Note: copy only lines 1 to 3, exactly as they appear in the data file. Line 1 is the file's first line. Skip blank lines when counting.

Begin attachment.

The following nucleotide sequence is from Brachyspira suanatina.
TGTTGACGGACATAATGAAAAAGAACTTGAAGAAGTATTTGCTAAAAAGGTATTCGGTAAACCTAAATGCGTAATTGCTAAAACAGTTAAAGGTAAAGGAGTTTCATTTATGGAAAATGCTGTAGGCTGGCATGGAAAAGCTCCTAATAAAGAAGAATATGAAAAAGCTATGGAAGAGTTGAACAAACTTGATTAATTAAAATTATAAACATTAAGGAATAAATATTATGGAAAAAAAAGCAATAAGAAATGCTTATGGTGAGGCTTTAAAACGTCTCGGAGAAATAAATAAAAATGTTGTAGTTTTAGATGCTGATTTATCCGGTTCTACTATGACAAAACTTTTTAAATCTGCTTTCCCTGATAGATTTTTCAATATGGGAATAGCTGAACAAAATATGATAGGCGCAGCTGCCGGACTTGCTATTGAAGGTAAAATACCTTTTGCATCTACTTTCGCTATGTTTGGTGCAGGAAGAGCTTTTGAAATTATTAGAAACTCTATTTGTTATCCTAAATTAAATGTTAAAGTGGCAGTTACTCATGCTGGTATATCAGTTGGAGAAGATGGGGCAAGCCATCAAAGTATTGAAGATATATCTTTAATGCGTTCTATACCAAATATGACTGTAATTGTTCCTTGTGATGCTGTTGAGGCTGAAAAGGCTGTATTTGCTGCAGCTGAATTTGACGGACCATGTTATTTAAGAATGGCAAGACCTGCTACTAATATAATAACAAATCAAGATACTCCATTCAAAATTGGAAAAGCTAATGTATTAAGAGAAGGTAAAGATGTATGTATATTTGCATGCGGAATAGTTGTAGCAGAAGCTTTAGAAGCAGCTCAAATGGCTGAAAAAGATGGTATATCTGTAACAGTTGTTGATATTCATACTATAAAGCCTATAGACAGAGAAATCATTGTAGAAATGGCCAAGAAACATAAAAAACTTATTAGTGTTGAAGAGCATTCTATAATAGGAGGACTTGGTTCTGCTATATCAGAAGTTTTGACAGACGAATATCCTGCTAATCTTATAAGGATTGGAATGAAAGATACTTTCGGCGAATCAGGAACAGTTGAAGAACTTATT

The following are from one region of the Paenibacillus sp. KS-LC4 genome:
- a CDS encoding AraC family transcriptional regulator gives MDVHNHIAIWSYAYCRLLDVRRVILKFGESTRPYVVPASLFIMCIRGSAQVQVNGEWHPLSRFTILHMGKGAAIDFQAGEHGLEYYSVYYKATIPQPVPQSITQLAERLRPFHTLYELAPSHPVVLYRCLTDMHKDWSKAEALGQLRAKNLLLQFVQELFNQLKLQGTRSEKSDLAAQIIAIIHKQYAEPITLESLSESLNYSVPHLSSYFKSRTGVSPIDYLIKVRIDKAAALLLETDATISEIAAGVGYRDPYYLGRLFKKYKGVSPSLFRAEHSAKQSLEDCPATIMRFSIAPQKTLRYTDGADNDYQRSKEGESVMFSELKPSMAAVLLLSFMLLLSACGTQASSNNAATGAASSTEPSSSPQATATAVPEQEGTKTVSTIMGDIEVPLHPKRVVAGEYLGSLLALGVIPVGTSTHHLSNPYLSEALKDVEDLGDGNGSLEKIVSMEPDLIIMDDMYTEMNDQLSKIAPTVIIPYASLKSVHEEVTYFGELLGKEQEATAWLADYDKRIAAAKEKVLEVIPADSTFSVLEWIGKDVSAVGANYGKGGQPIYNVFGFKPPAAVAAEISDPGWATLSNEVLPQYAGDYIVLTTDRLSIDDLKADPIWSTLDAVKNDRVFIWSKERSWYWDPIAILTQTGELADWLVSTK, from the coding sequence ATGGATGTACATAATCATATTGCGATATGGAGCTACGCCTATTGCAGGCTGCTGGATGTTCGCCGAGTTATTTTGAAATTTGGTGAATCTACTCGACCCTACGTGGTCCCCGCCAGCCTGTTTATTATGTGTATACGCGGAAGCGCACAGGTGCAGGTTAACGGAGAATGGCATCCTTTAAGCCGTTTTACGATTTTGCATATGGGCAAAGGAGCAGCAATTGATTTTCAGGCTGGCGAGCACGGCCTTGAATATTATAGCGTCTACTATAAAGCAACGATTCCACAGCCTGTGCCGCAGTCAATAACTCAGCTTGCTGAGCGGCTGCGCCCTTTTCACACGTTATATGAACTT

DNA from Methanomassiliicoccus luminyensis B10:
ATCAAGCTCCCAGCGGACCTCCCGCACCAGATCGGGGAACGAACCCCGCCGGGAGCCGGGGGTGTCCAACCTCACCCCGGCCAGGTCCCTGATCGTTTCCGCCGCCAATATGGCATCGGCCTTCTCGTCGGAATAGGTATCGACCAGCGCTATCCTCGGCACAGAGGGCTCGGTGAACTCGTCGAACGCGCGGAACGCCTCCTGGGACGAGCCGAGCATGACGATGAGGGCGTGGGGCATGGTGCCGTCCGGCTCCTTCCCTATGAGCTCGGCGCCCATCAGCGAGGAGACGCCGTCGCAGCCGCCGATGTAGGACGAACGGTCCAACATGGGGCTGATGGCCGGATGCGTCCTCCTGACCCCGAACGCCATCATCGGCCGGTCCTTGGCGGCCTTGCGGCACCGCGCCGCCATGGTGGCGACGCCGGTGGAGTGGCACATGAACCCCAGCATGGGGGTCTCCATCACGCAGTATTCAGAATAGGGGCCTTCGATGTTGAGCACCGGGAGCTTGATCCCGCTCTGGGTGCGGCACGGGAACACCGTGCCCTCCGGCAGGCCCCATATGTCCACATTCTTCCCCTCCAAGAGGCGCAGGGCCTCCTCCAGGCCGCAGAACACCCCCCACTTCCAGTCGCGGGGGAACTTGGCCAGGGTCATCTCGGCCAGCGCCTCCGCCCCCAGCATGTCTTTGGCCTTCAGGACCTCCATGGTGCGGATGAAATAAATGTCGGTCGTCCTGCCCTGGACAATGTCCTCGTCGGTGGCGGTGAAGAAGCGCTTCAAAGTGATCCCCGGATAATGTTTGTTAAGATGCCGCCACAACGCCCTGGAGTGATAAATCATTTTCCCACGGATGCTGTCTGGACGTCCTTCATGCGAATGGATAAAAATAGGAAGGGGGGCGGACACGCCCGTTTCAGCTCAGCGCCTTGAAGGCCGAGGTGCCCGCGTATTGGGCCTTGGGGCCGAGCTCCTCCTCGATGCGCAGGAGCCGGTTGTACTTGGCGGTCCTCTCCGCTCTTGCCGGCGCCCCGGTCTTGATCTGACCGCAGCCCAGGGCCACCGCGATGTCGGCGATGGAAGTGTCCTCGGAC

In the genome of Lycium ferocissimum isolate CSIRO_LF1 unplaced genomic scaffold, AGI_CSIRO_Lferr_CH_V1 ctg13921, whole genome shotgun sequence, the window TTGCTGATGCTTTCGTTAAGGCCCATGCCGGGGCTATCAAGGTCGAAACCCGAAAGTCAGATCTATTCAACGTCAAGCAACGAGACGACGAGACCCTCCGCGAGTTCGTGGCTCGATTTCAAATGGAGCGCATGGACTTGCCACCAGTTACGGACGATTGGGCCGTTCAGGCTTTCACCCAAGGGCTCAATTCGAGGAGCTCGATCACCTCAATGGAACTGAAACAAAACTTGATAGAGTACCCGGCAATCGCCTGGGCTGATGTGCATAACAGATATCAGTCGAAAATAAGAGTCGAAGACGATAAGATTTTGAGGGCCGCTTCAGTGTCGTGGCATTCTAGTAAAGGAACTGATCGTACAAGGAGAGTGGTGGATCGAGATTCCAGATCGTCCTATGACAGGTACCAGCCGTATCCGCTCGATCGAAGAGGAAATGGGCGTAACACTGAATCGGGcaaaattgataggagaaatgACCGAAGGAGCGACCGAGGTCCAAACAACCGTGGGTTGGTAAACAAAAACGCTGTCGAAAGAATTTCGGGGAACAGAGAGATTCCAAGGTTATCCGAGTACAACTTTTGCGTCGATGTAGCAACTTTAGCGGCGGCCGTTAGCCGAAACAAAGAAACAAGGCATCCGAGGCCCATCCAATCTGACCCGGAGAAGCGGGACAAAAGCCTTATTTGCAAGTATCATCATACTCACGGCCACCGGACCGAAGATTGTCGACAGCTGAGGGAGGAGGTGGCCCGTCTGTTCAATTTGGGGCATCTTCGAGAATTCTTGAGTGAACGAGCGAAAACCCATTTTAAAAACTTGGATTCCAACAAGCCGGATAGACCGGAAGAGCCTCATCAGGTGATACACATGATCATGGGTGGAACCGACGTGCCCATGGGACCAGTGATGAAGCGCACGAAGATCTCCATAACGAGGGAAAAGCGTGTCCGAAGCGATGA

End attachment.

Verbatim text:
The following nucleotide sequence is from Brachyspira suanatina.
TGTTGACGGACATAATGAAAAAGAACTTGAAGAAGTATTTGCTAAAAAGGTATTCGGTAAACCTAAATGCGTAATTGCTAAAACAGTTAAAGGTAAAGGAGTTTCATTTATGGAAAATGCTGTAGGCTGGCATGGAAAAGCTCCTAATAAAGAAGAATATGAAAAAGCTATGGAAGAGTTGAACAAACTTGATTAATTAAAATTATAAACATTAAGGAATAAATATTATGGAAAAAAAAGCAATAAGAAATGCTTATGGTGAGGCTTTAAAACGTCTCGGAGAAATAAATAAAAATGTTGTAGTTTTAGATGCTGATTTATCCGGTTCTACTATGACAAAACTTTTTAAATCTGCTTTCCCTGATAGATTTTTCAATATGGGAATAGCTGAACAAAATATGATAGGCGCAGCTGCCGGACTTGCTATTGAAGGTAAAATACCTTTTGCATCTACTTTCGCTATGTTTGGTGCAGGAAGAGCTTTTGAAATTATTAGAAACTCTATTTGTTATCCTAAATTAAATGTTAAAGTGGCAGTTACTCATGCTGGTATATCAGTTGGAGAAGATGGGGCAAGCCATCAAAGTATTGAAGATATATCTTTAATGCGTTCTATACCAAATATGACTGTAATTGTTCCTTGTGATGCTGTTGAGGCTGAAAAGGCTGTATTTGCTGCAGCTGAATTTGACGGACCATGTTATTTAAGAATGGCAAGACCTGCTACTAATATAATAACAAATCAAGATACTCCATTCAAAATTGGAAAAGCTAATGTATTAAGAGAAGGTAAAGATGTATGTATATTTGCATGCGGAATAGTTGTAGCAGAAGCTTTAGAAGCAGCTCAAATGGCTGAAAAAGATGGTATATCTGTAACAGTTGTTGATATTCATACTATAAAGCCTATAGACAGAGAAATCATTGTAGAAATGGCCAAGAAACATAAAAAACTTATTAGTGTTGAAGAGCATTCTATAATAGGAGGACTTGGTTCTGCTATATCAGAAGTTTTGACAGACGAATATCCTGCTAATCTTATAAGGATTGGAATGAAAGATACTTTCGGCGAATCAGGAACAGTTGAAGAACTTATT

The following are from one region of the Paenibacillus sp. KS-LC4 genome: